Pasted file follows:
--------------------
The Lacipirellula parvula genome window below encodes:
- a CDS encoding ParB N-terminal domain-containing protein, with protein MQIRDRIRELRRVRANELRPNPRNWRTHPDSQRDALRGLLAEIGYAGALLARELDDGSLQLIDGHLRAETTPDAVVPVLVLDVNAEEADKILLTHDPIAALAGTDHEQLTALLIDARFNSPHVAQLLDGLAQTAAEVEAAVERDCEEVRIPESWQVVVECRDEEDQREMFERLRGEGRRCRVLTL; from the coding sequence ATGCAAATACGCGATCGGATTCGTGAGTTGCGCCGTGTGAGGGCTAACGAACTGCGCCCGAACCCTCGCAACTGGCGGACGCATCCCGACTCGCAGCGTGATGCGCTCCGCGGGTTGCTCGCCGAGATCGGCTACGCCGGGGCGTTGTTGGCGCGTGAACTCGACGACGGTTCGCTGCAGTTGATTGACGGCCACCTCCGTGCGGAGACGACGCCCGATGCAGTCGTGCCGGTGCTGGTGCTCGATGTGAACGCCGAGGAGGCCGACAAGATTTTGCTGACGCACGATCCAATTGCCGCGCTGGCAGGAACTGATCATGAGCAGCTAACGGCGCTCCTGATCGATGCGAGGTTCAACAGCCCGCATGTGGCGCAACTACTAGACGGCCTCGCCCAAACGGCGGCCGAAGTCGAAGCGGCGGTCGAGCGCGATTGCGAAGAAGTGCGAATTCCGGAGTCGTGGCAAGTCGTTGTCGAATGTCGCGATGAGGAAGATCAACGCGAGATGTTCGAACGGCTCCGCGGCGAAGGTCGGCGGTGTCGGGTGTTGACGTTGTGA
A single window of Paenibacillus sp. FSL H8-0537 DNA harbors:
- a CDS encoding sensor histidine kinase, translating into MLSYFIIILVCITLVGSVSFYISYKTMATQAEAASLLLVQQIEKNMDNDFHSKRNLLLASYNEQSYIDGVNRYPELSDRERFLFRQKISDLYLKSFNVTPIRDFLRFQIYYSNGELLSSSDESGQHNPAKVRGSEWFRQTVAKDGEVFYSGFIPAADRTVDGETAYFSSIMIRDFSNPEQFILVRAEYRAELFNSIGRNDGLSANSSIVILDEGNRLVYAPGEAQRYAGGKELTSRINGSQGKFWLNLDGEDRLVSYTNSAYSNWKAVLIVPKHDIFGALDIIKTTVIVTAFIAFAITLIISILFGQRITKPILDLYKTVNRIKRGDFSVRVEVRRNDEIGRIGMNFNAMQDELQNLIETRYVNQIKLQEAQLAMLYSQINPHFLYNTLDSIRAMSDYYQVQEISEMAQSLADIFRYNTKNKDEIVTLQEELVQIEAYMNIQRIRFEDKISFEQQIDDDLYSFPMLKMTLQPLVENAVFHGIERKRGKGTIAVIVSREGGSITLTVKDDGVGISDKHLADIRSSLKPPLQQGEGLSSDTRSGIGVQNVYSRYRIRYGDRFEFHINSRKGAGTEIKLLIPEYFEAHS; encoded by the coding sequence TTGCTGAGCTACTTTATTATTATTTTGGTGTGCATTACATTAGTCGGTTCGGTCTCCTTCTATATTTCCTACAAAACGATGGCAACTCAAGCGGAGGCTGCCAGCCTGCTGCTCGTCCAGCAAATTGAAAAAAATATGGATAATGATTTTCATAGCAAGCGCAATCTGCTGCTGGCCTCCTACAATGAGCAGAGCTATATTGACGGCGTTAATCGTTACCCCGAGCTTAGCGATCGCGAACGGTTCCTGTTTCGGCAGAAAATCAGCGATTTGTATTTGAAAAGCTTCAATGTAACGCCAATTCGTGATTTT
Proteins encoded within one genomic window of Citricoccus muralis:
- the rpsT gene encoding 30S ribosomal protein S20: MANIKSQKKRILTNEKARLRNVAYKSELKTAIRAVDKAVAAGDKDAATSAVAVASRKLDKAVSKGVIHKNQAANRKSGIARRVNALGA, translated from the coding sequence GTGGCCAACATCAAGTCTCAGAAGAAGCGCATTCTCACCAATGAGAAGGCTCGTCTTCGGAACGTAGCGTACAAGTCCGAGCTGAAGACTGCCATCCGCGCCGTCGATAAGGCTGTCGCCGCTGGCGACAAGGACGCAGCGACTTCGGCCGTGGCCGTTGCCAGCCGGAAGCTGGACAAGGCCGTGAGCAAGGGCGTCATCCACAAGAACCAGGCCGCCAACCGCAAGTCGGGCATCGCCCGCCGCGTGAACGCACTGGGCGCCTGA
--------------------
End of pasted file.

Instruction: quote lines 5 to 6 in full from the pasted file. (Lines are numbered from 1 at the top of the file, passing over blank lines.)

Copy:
Proteins encoded within one genomic window of Citricoccus muralis:
- the rpsT gene encoding 30S ribosomal protein S20: MANIKSQKKRILTNEKARLRNVAYKSELKTAIRAVDKAVAAGDKDAATSAVAVASRKLDKAVSKGVIHKNQAANRKSGIARRVNALGA, translated from the coding sequence GTGGCCAACATCAAGTCTCAGAAGAAGCGCATTCTCACCAATGAGAAGGCTCGTCTTCGGAACGTAGCGTACAAGTCCGAGCTGAAGACTGCCATCCGCGCCGTCGATAAGGCTGTCGCCGCTGGCGACAAGGACGCAGCGACTTCGGCCGTGGCCGTTGCCAGCCGGAAGCTGGACAAGGCCGTGAGCAAGGGCGTCATCCACAAGAACCAGGCCGCCAACCGCAAGTCGGGCATCGCCCGCCGCGTGAACGCACTGGGCGCCTGA